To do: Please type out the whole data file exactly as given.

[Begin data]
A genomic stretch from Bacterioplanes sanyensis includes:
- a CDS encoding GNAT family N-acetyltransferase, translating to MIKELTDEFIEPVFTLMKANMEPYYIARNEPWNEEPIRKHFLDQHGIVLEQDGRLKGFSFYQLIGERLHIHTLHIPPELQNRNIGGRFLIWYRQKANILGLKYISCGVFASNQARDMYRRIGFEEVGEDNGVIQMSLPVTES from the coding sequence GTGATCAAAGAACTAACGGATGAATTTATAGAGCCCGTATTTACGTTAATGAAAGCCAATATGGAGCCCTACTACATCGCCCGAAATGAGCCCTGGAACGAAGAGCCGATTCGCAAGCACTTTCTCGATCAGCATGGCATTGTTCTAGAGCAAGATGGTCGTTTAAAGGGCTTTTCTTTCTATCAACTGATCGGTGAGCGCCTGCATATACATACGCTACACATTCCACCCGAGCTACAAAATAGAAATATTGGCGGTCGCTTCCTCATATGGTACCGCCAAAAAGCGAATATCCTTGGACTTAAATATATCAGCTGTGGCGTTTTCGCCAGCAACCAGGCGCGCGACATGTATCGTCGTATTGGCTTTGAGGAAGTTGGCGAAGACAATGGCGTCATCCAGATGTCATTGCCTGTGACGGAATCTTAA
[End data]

A genomic stretch from Bacterioplanes sanyensis includes:
- a CDS encoding GNAT family N-acetyltransferase, translating to MIKELTDEFIEPVFTLMKANMEPYYIARNEPWNEEPIRKHFLDQHGIVLEQDGRLKGFSFYQLIGERLHIHTLHIPPELQNRNIGGRFLIWYRQKANILGLKYISCGVFASNQARDMYRRIGFEEVGEDNGVIQMSLPVTES from the coding sequence GTGATCAAAGAACTAACGGATGAATTTATAGAGCCCGTATTTACGTTAATGAAAGCCAATATGGAGCCCTACTACATCGCCCGAAATGAGCCCTGGAACGAAGAGCCGATTCGCAAGCACTTTCTCGATCAGCATGGCATTGTTCTAGAGCAAGATGGTCGTTTAAAGGGCTTTTCTTTCTATCAACTGATCGGTGAGCGCCTGCATATACATACGCTACACATTCCACCCGAGCTACAAAATAGAAATATTGGCGGTCGCTTCCTCATATGGTACCGCCAAAAAGCGAATATCCTTGGACTTAAATATATCAGCTGTGGCGTTTTCGCCAGCAACCAGGCGCGCGACATGTATCGTCGTATTGGCTTTGAGGAAGTTGGCGAAGACAATGGCGTCATCCAGATGTCATTGCCTGTGACGGAATCTTAA